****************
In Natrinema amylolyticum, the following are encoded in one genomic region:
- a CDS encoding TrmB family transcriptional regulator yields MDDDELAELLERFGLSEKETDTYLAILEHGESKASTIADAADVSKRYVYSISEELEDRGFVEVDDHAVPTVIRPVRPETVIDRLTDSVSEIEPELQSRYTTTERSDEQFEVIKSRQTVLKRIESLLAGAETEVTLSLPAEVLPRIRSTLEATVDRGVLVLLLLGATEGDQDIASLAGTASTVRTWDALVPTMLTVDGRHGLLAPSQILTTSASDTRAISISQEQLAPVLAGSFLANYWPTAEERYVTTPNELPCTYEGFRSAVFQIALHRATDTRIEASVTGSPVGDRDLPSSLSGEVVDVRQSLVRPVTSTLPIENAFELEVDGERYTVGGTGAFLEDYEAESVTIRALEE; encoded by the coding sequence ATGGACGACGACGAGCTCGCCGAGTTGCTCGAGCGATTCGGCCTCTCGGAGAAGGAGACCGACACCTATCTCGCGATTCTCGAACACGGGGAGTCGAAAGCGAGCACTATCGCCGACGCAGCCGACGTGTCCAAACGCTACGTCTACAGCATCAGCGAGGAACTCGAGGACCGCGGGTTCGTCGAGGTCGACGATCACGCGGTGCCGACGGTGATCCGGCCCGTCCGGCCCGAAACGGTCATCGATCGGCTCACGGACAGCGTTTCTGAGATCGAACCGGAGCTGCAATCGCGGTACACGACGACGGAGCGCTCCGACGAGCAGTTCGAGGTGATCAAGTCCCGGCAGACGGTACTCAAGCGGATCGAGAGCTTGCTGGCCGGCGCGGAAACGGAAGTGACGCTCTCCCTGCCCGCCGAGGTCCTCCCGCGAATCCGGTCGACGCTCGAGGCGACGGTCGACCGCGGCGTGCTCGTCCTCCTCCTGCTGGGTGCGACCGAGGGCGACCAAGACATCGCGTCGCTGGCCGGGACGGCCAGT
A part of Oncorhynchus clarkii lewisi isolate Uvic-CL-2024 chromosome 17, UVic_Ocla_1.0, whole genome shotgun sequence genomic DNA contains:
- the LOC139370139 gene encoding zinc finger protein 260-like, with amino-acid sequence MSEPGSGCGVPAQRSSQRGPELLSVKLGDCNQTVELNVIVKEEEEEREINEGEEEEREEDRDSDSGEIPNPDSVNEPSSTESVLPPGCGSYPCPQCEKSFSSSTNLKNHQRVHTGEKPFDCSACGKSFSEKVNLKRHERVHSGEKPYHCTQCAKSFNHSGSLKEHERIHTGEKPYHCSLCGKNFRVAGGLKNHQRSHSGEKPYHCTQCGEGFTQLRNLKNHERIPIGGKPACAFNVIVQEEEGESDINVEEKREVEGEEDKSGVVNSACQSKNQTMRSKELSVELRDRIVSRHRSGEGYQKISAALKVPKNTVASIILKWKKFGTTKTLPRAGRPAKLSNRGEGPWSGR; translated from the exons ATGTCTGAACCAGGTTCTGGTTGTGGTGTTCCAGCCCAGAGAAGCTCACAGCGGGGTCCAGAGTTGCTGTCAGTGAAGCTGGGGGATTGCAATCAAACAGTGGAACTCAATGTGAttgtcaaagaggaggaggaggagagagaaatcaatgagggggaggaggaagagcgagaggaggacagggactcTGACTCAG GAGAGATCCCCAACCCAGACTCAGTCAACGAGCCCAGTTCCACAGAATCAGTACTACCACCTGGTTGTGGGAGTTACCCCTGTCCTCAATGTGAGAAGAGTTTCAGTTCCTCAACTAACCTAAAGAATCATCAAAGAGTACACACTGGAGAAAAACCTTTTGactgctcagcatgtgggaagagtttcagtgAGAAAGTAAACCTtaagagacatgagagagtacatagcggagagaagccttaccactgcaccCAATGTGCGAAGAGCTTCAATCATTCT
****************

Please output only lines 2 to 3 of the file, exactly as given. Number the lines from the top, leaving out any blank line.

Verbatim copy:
- a CDS encoding TrmB family transcriptional regulator yields MDDDELAELLERFGLSEKETDTYLAILEHGESKASTIADAADVSKRYVYSISEELEDRGFVEVDDHAVPTVIRPVRPETVIDRLTDSVSEIEPELQSRYTTTERSDEQFEVIKSRQTVLKRIESLLAGAETEVTLSLPAEVLPRIRSTLEATVDRGVLVLLLLGATEGDQDIASLAGTASTVRTWDALVPTMLTVDGRHGLLAPSQILTTSASDTRAISISQEQLAPVLAGSFLANYWPTAEERYVTTPNELPCTYEGFRSAVFQIALHRATDTRIEASVTGSPVGDRDLPSSLSGEVVDVRQSLVRPVTSTLPIENAFELEVDGERYTVGGTGAFLEDYEAESVTIRALEE; encoded by the coding sequence ATGGACGACGACGAGCTCGCCGAGTTGCTCGAGCGATTCGGCCTCTCGGAGAAGGAGACCGACACCTATCTCGCGATTCTCGAACACGGGGAGTCGAAAGCGAGCACTATCGCCGACGCAGCCGACGTGTCCAAACGCTACGTCTACAGCATCAGCGAGGAACTCGAGGACCGCGGGTTCGTCGAGGTCGACGATCACGCGGTGCCGACGGTGATCCGGCCCGTCCGGCCCGAAACGGTCATCGATCGGCTCACGGACAGCGTTTCTGAGATCGAACCGGAGCTGCAATCGCGGTACACGACGACGGAGCGCTCCGACGAGCAGTTCGAGGTGATCAAGTCCCGGCAGACGGTACTCAAGCGGATCGAGAGCTTGCTGGCCGGCGCGGAAACGGAAGTGACGCTCTCCCTGCCCGCCGAGGTCCTCCCGCGAATCCGGTCGACGCTCGAGGCGACGGTCGACCGCGGCGTGCTCGTCCTCCTCCTGCTGGGTGCGACCGAGGGCGACCAAGACATCGCGTCGCTGGCCGGGACGGCCAGT
A part of Oncorhynchus clarkii lewisi isolate Uvic-CL-2024 chromosome 17, UVic_Ocla_1.0, whole genome shotgun sequence genomic DNA contains: